We have addressed the main durability concerns with the original White Edition. The shock standoffs are no longer made out of recycled chewing gum, and don’t bend. We were almost bankrupted with ice creams last year, and have a long list of back orders. The diff issues explained above are gone (fingers crossed) thanks to the new diff housing insert. Finally, but unfortunately due to unfortunate circumstances, harder hinge pins, and softer hex pins, in order to avoid bending/breaking will be a running change implemented later on. Click on the images below for explanations.


Suspension Geometry and Setup

We have raised both the front and rear shock holes slightly, to give more up-travel. Why didn’t we do this before? Because of the differentials. Strange reason, I know. Let me explain. We used to have a problem where certain drivers would break the inner diff gears, while others wouldn’t. We could not figure out what was going on. Turns out, the diff case steel insert was flexing, and in some cases bending permanently, due to the driveshaft hitting the out drive on up-travel on heavy landings. Drivers that tended to land crooked on power ran a greater risk of breaking the inner diff gears due to this problem. Adding up-travel would have made this worse.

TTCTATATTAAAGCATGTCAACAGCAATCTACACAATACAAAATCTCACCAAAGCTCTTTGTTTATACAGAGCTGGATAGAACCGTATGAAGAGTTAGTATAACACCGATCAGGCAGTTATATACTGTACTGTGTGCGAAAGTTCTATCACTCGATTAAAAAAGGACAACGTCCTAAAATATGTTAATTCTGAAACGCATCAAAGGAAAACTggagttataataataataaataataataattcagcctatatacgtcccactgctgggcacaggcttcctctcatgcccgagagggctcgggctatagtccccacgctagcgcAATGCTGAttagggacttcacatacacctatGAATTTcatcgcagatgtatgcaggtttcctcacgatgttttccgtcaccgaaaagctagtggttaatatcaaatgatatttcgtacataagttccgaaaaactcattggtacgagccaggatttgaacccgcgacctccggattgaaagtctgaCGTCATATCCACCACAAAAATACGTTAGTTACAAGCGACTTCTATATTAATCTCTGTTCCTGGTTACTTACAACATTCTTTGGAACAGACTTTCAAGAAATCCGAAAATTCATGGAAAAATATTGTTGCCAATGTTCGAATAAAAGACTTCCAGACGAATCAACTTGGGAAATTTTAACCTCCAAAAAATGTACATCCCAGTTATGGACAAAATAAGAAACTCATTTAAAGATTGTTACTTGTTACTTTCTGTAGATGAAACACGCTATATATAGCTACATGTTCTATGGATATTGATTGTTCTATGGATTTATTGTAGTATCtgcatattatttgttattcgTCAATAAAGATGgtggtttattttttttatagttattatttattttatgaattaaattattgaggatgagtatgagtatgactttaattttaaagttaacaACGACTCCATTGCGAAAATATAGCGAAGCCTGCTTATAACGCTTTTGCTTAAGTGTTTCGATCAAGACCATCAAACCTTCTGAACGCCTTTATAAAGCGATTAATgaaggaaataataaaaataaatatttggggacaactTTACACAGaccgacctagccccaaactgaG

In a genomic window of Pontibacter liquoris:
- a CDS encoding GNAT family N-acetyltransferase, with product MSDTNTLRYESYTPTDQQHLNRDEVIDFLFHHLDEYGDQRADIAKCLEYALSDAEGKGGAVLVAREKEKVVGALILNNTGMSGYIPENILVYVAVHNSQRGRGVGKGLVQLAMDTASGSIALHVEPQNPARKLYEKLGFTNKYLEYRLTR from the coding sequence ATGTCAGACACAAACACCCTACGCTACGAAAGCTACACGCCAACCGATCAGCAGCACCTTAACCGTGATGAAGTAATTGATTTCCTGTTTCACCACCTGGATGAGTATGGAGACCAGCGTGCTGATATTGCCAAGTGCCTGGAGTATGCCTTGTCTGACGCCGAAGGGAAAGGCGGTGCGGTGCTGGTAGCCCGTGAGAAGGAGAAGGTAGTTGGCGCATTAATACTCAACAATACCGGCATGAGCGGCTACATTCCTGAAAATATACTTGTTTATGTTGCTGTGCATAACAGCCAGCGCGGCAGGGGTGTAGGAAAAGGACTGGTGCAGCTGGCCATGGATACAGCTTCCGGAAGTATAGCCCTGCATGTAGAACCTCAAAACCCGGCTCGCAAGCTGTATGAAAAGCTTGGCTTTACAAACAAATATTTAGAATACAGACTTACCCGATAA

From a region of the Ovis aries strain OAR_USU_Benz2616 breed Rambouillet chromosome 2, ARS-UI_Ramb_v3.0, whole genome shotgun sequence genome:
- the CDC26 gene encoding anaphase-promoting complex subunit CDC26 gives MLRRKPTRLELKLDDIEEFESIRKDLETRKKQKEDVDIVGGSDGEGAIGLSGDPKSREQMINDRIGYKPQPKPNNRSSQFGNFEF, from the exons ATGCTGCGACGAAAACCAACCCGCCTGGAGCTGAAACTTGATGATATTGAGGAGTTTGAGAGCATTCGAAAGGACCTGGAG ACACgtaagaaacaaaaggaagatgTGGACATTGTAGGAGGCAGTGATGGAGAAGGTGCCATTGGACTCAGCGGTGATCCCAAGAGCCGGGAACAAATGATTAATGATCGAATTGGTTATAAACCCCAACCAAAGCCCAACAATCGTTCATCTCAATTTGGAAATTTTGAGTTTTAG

So, we had to wait until we could change the diff case insert, produce new moulded diff cases with the new insert, then modify the diff outdrives for more clearance for the driveshaft, and only then could we raise the shock holes. Now that is all done, and we have once again taken a step forward.